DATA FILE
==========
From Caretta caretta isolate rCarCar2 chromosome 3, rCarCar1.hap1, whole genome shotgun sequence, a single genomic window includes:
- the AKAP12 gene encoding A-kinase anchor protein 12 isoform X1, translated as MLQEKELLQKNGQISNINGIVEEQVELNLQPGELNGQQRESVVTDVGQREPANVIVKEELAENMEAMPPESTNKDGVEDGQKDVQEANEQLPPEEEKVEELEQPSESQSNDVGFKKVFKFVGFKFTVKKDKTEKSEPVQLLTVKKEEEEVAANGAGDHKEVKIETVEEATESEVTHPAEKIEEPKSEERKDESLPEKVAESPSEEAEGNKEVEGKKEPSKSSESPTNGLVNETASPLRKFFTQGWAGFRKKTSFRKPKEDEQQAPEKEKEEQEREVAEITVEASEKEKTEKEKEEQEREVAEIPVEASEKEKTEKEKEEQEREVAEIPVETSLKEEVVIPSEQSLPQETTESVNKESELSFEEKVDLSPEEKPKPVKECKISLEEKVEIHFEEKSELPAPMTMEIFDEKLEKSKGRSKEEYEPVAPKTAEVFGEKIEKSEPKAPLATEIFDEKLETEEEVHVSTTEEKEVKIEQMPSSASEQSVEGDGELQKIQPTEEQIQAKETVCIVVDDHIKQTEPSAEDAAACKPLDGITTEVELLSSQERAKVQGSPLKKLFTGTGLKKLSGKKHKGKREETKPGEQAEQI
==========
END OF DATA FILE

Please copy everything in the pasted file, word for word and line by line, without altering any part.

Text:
From Caretta caretta isolate rCarCar2 chromosome 3, rCarCar1.hap1, whole genome shotgun sequence, a single genomic window includes:
- the AKAP12 gene encoding A-kinase anchor protein 12 isoform X1, translated as MLQEKELLQKNGQISNINGIVEEQVELNLQPGELNGQQRESVVTDVGQREPANVIVKEELAENMEAMPPESTNKDGVEDGQKDVQEANEQLPPEEEKVEELEQPSESQSNDVGFKKVFKFVGFKFTVKKDKTEKSEPVQLLTVKKEEEEVAANGAGDHKEVKIETVEEATESEVTHPAEKIEEPKSEERKDESLPEKVAESPSEEAEGNKEVEGKKEPSKSSESPTNGLVNETASPLRKFFTQGWAGFRKKTSFRKPKEDEQQAPEKEKEEQEREVAEITVEASEKEKTEKEKEEQEREVAEIPVEASEKEKTEKEKEEQEREVAEIPVETSLKEEVVIPSEQSLPQETTESVNKESELSFEEKVDLSPEEKPKPVKECKISLEEKVEIHFEEKSELPAPMTMEIFDEKLEKSKGRSKEEYEPVAPKTAEVFGEKIEKSEPKAPLATEIFDEKLETEEEVHVSTTEEKEVKIEQMPSSASEQSVEGDGELQKIQPTEEQIQAKETVCIVVDDHIKQTEPSAEDAAACKPLDGITTEVELLSSQERAKVQGSPLKKLFTGTGLKKLSGKKHKGKREETKPGEQAEQI